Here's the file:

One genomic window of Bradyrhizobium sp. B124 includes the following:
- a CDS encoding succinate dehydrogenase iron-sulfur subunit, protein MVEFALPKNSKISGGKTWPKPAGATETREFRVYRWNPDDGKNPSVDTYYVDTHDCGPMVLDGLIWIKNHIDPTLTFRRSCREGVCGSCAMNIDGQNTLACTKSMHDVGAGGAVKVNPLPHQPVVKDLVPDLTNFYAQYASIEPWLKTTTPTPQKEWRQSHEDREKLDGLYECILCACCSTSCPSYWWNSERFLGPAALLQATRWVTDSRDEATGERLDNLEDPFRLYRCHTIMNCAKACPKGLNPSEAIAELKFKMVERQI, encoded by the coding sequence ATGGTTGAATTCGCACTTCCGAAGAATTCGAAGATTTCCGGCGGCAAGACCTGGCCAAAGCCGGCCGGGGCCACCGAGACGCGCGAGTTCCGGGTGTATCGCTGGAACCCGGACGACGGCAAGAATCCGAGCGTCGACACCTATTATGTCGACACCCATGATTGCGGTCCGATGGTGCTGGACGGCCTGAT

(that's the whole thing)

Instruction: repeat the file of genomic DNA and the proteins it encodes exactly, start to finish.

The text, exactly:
One genomic window of Bradyrhizobium sp. B124 includes the following:
- a CDS encoding succinate dehydrogenase iron-sulfur subunit, protein MVEFALPKNSKISGGKTWPKPAGATETREFRVYRWNPDDGKNPSVDTYYVDTHDCGPMVLDGLIWIKNHIDPTLTFRRSCREGVCGSCAMNIDGQNTLACTKSMHDVGAGGAVKVNPLPHQPVVKDLVPDLTNFYAQYASIEPWLKTTTPTPQKEWRQSHEDREKLDGLYECILCACCSTSCPSYWWNSERFLGPAALLQATRWVTDSRDEATGERLDNLEDPFRLYRCHTIMNCAKACPKGLNPSEAIAELKFKMVERQI, encoded by the coding sequence ATGGTTGAATTCGCACTTCCGAAGAATTCGAAGATTTCCGGCGGCAAGACCTGGCCAAAGCCGGCCGGGGCCACCGAGACGCGCGAGTTCCGGGTGTATCGCTGGAACCCGGACGACGGCAAGAATCCGAGCGTCGACACCTATTATGTCGACACCCATGATTGCGGTCCGATGGTGCTGGACGGCCTGAT